Obviously this is in high contrast with the austere structure of an email list. With a list, the tools with which one can ‘mark their territory’ are few. But, at the same time, the effects one can create are substantial. In terms of illusion, it would then be the case that a participant might think: “Ahh, this is what is imagined about me.”

Naked text provides for some cruel austerities. Contrast this with the different ways multi-media affords different kinds of mediation. For example, to easily see the artistic product of the photographer is better than even to hop on a text link dangling at the bottom of a post.

Going further, the sensemaking concerned with another person’s embodiment, is enriched via the multi-sensory potential. (Hmmm, methinks the intrapersonal affordances are embodied affordances.) This, then, comes to one of the first winds of the netdynam email list gyre, when psych type and psycho type alike pondered the absence of the body.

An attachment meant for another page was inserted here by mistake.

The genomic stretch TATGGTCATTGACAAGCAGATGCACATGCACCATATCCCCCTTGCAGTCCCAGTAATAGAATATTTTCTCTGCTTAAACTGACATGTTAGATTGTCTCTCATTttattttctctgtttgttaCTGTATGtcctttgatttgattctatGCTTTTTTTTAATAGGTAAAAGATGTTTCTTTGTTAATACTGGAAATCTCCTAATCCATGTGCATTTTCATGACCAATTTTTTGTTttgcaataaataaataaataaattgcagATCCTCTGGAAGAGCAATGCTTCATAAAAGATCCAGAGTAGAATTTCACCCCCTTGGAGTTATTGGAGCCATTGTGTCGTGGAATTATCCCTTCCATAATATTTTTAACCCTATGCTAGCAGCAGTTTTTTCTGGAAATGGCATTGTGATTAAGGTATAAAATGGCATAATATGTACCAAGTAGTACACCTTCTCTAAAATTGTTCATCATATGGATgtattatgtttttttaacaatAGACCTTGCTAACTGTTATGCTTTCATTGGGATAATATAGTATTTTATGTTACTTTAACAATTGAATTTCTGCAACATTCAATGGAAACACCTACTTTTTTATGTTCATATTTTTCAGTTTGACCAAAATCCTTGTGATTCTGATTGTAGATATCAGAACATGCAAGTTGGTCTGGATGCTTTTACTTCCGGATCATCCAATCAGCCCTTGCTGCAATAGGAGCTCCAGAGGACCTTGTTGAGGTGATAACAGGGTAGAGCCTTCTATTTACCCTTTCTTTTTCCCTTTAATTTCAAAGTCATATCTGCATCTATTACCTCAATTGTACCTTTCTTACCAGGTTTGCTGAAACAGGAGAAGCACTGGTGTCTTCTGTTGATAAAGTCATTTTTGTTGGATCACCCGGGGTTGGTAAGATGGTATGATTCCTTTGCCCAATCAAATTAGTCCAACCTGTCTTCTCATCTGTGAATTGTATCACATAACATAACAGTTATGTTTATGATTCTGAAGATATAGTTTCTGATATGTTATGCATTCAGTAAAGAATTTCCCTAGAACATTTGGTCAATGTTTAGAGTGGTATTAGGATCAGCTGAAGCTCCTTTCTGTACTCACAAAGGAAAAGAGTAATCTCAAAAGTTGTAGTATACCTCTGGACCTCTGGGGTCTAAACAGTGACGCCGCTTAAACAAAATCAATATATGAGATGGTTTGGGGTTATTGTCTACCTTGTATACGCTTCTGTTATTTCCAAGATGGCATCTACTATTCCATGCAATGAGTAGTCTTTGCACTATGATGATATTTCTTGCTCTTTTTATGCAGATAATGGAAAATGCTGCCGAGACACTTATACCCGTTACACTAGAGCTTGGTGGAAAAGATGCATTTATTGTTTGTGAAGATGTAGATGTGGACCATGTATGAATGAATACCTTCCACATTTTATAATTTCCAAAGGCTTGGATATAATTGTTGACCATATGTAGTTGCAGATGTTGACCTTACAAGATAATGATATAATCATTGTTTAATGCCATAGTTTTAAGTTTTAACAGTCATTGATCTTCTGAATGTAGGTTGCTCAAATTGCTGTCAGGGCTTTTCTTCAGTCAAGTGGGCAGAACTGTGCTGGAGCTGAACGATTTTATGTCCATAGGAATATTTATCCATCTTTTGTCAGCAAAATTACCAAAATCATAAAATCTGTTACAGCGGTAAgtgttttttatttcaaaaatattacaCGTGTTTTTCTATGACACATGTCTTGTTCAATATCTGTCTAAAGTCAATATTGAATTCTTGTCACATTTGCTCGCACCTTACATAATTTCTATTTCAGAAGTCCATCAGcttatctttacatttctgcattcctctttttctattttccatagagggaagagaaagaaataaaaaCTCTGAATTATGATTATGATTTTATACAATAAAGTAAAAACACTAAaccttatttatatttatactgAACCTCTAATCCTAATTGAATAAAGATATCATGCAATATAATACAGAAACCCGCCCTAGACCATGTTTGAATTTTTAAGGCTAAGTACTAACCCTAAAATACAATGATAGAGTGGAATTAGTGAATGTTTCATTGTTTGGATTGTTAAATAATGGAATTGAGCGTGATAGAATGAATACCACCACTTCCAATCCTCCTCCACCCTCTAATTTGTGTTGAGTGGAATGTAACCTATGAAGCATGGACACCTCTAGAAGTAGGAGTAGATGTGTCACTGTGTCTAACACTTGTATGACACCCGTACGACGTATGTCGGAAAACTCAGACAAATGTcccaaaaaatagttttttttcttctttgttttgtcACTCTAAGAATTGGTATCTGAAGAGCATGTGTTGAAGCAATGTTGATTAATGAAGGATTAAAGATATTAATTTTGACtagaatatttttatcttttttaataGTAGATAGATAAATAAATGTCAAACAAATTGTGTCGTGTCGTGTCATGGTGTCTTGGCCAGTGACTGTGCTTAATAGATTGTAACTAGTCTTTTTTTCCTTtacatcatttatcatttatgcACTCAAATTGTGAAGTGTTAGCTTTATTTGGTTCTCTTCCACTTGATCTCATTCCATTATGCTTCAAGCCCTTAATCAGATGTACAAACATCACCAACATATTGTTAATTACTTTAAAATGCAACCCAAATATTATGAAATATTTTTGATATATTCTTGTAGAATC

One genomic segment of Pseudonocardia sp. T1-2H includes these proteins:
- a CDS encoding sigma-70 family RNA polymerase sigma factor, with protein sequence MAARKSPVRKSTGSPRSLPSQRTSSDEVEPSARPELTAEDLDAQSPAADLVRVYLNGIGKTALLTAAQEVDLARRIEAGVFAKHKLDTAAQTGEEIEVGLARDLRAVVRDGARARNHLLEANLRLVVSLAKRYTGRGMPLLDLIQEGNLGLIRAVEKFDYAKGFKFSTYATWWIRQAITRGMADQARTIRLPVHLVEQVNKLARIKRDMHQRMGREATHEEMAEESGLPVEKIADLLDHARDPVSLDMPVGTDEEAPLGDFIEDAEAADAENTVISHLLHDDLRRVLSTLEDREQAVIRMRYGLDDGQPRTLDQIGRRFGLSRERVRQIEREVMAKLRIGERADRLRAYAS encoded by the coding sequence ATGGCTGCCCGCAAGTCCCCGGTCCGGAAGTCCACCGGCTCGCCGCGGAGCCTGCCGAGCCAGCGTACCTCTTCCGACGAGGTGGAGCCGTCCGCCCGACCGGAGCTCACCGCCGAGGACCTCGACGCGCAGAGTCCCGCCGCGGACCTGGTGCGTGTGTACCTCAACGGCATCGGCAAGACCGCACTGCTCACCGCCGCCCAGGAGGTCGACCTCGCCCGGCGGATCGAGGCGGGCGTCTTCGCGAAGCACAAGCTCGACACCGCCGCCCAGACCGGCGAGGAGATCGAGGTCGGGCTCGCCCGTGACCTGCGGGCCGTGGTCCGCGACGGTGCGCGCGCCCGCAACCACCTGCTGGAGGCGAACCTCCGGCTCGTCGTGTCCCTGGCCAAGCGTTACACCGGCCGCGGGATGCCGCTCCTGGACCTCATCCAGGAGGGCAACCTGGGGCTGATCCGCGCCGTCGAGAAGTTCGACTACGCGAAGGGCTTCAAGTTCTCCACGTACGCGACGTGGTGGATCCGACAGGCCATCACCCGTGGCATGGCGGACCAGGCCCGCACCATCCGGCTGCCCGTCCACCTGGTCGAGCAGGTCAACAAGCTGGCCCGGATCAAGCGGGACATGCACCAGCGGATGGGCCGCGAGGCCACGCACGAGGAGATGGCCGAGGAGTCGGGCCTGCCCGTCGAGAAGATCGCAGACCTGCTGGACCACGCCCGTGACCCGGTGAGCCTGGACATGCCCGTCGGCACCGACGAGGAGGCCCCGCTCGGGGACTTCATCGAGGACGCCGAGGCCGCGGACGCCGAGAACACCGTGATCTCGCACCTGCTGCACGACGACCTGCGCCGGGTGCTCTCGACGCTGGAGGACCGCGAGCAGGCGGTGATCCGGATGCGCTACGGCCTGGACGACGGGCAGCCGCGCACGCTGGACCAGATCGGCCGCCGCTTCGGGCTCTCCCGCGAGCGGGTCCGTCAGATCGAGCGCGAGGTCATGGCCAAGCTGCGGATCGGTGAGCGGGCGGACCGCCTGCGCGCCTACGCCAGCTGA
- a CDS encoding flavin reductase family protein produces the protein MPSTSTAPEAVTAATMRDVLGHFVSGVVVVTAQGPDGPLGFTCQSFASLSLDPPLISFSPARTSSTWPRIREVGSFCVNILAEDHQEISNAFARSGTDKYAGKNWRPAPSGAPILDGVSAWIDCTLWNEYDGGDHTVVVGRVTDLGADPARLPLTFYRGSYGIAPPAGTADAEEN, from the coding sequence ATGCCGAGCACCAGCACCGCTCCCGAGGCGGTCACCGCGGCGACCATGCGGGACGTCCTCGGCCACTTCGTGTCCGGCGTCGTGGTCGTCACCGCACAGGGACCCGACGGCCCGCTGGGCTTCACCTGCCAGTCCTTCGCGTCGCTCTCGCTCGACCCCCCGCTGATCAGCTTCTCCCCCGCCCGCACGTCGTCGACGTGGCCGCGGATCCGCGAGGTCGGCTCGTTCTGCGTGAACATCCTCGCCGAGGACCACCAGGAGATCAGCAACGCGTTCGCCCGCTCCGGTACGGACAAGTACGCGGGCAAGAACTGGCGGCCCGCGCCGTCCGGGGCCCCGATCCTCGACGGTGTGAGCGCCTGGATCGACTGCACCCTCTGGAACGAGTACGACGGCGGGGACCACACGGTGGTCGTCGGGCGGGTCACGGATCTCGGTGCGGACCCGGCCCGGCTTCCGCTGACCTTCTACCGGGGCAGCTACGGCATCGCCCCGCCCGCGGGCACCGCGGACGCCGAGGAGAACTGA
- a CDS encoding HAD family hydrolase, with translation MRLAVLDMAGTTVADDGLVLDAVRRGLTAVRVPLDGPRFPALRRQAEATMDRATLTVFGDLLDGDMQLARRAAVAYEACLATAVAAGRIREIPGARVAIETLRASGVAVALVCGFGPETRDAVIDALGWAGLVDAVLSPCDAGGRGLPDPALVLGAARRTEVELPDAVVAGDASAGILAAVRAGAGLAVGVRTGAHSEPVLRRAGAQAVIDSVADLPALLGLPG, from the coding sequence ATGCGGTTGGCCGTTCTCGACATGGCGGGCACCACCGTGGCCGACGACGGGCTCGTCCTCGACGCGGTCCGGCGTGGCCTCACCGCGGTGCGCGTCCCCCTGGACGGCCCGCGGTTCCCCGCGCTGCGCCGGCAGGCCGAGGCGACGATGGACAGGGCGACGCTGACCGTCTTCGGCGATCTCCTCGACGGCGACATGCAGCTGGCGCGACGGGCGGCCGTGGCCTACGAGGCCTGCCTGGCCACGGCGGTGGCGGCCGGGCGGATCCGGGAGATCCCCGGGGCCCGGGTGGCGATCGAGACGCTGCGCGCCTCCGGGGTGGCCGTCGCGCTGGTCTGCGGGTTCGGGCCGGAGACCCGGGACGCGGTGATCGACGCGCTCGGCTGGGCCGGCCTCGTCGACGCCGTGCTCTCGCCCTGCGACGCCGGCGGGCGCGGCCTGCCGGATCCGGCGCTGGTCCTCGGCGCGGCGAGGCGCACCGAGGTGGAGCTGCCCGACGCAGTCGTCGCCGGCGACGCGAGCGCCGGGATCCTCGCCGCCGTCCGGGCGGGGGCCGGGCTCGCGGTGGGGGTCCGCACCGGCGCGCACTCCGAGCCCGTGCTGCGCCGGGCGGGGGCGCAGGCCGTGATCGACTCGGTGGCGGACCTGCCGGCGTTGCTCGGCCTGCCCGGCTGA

Still, I’m mindful of the necessary promotion of illusion. It is possible that illusion is preferable to realism.

I have a favorite example of this. There are immensely popular blogs where a single post evokes tens, hundreds, even thousands of comments. Probably, in a structural sense, a comment threads allows a given comment to ripple downward through successive comments up to the point the comment–in result–dissipates its energy. There, no doubt, are affordances having to do with the dissipative propensities in a modal system. The existence of long comment threads on blogs begs lots of questions. To suggest one answer to an unspecified question: if you read a long comment thread top to bottom, the temporal slices can sometimes be identified because some threads demarcate their own waxing and waning and waxing.